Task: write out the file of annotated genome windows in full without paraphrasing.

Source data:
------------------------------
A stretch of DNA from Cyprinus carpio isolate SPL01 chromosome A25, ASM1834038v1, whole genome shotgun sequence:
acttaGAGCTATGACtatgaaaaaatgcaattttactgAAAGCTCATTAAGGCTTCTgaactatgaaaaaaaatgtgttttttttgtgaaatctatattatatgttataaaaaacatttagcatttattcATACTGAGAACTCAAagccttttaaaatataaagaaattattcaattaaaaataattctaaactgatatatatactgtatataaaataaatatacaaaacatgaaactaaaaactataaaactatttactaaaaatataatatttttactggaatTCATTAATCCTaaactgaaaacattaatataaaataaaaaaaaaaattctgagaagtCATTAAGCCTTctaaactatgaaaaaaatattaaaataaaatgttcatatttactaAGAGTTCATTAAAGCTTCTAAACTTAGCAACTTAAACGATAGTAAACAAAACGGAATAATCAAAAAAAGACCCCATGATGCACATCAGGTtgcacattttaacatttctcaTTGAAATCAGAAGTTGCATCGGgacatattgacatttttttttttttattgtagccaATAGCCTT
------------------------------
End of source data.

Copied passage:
A stretch of DNA from Cyprinus carpio isolate SPL01 chromosome A25, ASM1834038v1, whole genome shotgun sequence:
acttaGAGCTATGACtatgaaaaaatgcaattttactgAAAGCTCATTAAGGCTTCTgaactatgaaaaaaaatgtgttttttttgtgaaatctatattatatgttataaaaaacatttagcatttattcATACTGAGAACTCAAagccttttaaaatataaagaaattattcaattaaaaataattctaaactgatatatatactgtatataaaataaatatacaaaacatgaaactaaaaactataaaactatttactaaaaatataatatttttactggaatTCATTAATCCTaaactgaaaacattaatataaaataaaaaaaaaaattctgagaagtCATTAAGCCTTctaaactatgaaaaaaatattaaaataaaatgttcatatttactaAGAGTTCATTAAAGCTTCTAAACTTAGCAACTTAAACGATAGTAAACAAAACGGAATAATCAAAAAAAGACCCCATGATGCACATCAGGTtgcacattttaacatttctcaTTGAAATCAGAAGTTGCATCGGgacatattgacatttttttttttttattgtagccaATAGCCTT